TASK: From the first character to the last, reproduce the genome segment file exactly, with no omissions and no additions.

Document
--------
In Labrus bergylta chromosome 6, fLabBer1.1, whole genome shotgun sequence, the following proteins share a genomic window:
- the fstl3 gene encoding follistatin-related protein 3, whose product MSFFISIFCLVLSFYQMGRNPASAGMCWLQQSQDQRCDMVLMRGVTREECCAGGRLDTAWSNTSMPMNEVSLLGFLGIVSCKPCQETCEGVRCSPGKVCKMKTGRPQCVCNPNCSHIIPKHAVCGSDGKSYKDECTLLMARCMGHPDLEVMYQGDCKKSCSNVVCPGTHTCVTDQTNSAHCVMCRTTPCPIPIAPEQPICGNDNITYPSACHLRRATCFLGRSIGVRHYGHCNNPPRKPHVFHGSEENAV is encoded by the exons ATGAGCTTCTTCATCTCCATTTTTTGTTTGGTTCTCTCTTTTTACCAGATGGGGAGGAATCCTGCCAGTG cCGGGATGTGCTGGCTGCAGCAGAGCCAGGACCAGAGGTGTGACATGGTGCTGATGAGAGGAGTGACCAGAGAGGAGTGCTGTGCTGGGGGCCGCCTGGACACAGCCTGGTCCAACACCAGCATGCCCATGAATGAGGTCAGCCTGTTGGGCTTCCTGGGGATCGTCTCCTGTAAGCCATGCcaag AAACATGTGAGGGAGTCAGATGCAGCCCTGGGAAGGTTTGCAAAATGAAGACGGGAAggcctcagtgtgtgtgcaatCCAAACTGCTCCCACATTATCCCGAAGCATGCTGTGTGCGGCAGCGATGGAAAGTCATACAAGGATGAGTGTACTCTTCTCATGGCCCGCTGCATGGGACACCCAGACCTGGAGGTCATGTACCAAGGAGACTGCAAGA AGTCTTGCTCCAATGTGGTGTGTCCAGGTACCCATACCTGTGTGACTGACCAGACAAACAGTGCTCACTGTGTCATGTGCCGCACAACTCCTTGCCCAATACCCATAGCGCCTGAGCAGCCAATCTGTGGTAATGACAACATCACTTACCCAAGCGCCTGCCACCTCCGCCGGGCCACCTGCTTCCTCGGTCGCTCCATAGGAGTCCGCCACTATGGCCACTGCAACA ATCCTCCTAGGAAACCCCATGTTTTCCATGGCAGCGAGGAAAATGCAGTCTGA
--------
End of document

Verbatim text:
In Labrus bergylta chromosome 6, fLabBer1.1, whole genome shotgun sequence, the following proteins share a genomic window:
- the fstl3 gene encoding follistatin-related protein 3, whose product MSFFISIFCLVLSFYQMGRNPASAGMCWLQQSQDQRCDMVLMRGVTREECCAGGRLDTAWSNTSMPMNEVSLLGFLGIVSCKPCQETCEGVRCSPGKVCKMKTGRPQCVCNPNCSHIIPKHAVCGSDGKSYKDECTLLMARCMGHPDLEVMYQGDCKKSCSNVVCPGTHTCVTDQTNSAHCVMCRTTPCPIPIAPEQPICGNDNITYPSACHLRRATCFLGRSIGVRHYGHCNNPPRKPHVFHGSEENAV is encoded by the exons ATGAGCTTCTTCATCTCCATTTTTTGTTTGGTTCTCTCTTTTTACCAGATGGGGAGGAATCCTGCCAGTG cCGGGATGTGCTGGCTGCAGCAGAGCCAGGACCAGAGGTGTGACATGGTGCTGATGAGAGGAGTGACCAGAGAGGAGTGCTGTGCTGGGGGCCGCCTGGACACAGCCTGGTCCAACACCAGCATGCCCATGAATGAGGTCAGCCTGTTGGGCTTCCTGGGGATCGTCTCCTGTAAGCCATGCcaag AAACATGTGAGGGAGTCAGATGCAGCCCTGGGAAGGTTTGCAAAATGAAGACGGGAAggcctcagtgtgtgtgcaatCCAAACTGCTCCCACATTATCCCGAAGCATGCTGTGTGCGGCAGCGATGGAAAGTCATACAAGGATGAGTGTACTCTTCTCATGGCCCGCTGCATGGGACACCCAGACCTGGAGGTCATGTACCAAGGAGACTGCAAGA AGTCTTGCTCCAATGTGGTGTGTCCAGGTACCCATACCTGTGTGACTGACCAGACAAACAGTGCTCACTGTGTCATGTGCCGCACAACTCCTTGCCCAATACCCATAGCGCCTGAGCAGCCAATCTGTGGTAATGACAACATCACTTACCCAAGCGCCTGCCACCTCCGCCGGGCCACCTGCTTCCTCGGTCGCTCCATAGGAGTCCGCCACTATGGCCACTGCAACA ATCCTCCTAGGAAACCCCATGTTTTCCATGGCAGCGAGGAAAATGCAGTCTGA